Whitmer Signs Bills That Will Help First-Time DUI Offenders Clear Their Records

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People with DUI convictions can seek expungement of their first offense five years after probation ends. The legislation gives first-time offenders who have been limited by a single conviction a second chance, advocates say.

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Tens of thousands of first-time DUI offenders will have a chance to clear their records after Gov. Gretchen Whitmer signed on Monday two bipartisan bills that allow eligible Michiganders to seek expungement. The governor also signed legislation that keeps Michigan’s legal blood alcohol content (BAC) level for driving at .08, eliminating an October 1 sunset that would have increased the limit to .10. 

The bills were adopted last week by the Legislature, and Whitmer indicated she would sign it. The decision comes after, to the surprise of many, the governor allowed similar legislation with wide bipartisan support to die without her signature in January.

These bills allow Michiganders to move on from a past mistake in order to have a clean slate.” —Gov. Gretchen Whitmer

These bills allow Michiganders to move on from a past mistake in order to have a clean slate. We must clear a path for first-time offenders so that all residents are able to compete for jobs with a clean record and contribute to their communities in a positive way,” Whitmer said Tuesday in a statement. 

The legislation gives more guidance to judges to help determine whether offenders have complied with the conditions that would clear the way for an expungement deal. People with DUI convictions can seek expungement of their first offense five years after probation ends. Applicants must submit a petition to the court, and a judge will review and rule on the petition. Incidents that caused death or serious injury to a victim are not eligible.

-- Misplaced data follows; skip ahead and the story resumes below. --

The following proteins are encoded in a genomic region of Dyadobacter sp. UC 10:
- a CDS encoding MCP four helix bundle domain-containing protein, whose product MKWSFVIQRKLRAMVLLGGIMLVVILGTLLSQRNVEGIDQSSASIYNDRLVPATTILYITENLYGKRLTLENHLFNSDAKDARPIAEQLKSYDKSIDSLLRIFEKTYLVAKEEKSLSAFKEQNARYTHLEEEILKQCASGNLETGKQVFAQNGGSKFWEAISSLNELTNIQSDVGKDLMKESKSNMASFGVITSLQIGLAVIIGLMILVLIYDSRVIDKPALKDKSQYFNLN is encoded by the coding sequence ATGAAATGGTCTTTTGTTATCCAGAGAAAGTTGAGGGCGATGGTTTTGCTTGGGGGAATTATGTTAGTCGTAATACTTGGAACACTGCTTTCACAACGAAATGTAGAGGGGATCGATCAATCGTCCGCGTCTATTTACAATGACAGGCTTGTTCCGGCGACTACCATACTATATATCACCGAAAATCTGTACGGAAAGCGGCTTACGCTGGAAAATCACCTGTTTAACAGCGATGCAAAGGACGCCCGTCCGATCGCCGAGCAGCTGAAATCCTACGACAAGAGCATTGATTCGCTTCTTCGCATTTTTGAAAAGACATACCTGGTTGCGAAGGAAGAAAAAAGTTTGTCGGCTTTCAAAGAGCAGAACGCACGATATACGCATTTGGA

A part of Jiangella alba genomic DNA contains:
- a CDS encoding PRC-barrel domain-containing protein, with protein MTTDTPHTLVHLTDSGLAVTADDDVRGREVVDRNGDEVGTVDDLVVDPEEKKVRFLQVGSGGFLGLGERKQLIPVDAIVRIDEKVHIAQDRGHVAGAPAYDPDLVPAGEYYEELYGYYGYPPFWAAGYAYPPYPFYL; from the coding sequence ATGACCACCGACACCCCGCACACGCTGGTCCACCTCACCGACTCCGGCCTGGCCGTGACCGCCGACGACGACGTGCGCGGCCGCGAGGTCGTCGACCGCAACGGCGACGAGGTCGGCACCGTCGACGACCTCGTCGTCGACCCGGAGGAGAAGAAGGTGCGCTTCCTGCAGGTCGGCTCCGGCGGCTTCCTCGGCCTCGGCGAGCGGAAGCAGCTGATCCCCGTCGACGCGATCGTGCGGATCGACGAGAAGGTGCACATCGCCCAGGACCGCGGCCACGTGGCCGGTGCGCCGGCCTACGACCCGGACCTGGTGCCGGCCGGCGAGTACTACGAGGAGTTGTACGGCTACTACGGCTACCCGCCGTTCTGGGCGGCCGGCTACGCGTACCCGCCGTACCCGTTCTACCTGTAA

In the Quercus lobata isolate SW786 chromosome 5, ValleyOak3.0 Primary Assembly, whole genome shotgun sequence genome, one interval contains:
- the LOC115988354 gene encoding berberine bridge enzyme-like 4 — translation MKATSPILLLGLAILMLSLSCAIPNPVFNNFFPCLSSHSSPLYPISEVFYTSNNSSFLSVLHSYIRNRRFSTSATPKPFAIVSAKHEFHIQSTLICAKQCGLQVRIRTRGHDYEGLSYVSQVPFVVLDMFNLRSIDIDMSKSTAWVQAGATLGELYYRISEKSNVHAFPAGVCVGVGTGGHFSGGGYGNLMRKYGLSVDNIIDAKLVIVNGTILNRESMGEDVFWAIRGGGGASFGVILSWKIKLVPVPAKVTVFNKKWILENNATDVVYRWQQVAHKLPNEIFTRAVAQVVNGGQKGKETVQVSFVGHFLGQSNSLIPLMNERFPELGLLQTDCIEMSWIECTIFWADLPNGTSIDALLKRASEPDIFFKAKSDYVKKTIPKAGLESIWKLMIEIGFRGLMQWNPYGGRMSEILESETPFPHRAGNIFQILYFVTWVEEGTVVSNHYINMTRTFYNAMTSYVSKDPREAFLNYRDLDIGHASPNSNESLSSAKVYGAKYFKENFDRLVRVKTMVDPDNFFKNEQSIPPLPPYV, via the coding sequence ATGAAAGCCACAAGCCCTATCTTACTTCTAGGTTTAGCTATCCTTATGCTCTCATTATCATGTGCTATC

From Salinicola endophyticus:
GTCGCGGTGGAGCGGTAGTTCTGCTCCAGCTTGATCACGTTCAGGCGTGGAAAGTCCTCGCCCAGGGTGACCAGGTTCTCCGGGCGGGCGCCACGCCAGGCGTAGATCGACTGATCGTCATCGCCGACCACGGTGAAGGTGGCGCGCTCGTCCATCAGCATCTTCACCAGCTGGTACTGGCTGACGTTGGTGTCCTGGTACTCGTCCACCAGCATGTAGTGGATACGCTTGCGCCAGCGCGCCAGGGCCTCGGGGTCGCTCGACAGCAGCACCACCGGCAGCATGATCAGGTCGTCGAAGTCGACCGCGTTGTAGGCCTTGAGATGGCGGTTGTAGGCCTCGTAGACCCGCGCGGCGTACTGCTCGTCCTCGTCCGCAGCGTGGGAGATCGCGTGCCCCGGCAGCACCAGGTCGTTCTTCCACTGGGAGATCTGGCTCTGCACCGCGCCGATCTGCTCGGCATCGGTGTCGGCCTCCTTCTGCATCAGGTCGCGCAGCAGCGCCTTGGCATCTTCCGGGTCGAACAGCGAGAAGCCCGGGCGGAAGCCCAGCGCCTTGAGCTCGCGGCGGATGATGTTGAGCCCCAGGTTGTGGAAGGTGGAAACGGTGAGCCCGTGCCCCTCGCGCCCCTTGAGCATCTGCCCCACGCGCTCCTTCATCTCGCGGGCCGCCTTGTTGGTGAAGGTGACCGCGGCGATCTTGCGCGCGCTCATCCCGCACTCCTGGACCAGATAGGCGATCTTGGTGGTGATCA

A Long-Awaited Chance for a Fresh Start”

Safe & Just Michigan Executive Director John S. Cooper said the legislation is a “long-awaited chance for a fresh start for tens of thousands of Michiganders whose opportunities have been limited by a single old DUI conviction.”

Drunk driving is a serious problem in Michigan, but permanently limiting a person’s ability to work and drive based on a one-time, decades-old mistake does not make sense. People who can show that their DUI conviction was a one-time mistake should have an opportunity to make a fresh start,” he said.  

Shelli Weisberg, ACLU of Michigan political director, said the “needlessly harsh and racially biased criminal system” disproportionately affects communities of color.

The expungement law is another step forward in transforming our criminal legal system so that people have the opportunity to be restored and can contribute to their communities,” said Weisberg.

The bills allow for the criminal record expungement of first-time offenses for anyone operating a vehicle with a BAC of .08 or more; any person operating a vehicle while visibly impaired by alcohol or other controlled substance; a person under 21 years old operating a vehicle with a BAC of .02 or more; and any person from operating a vehicle with any bodily amount of cocaine or a Schedule 1 controlled substance.

Whitmer also signed bills that will keep the state’s legal limit at .08. Michigan’s BAC legal limit was set to rise to .10 on October 1.

Michigan is the only state in the country not to have a firm .08 Blood Alcohol Concentration limit for operating a motor vehicle,” said Rep. Graham Filler. “Eliminating the sunset is not only the right thing to do, but it ensures the safety of those traveling on our roads.” 

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Dorothy Hernandez, Digital Editor

Dorothy Hernandez is Digital Editor for 101.9 WDET, creating digital editorial content. Her love of radio began when she had a radio show in college when she and her roommate played ‘80s music in the middle of the night.


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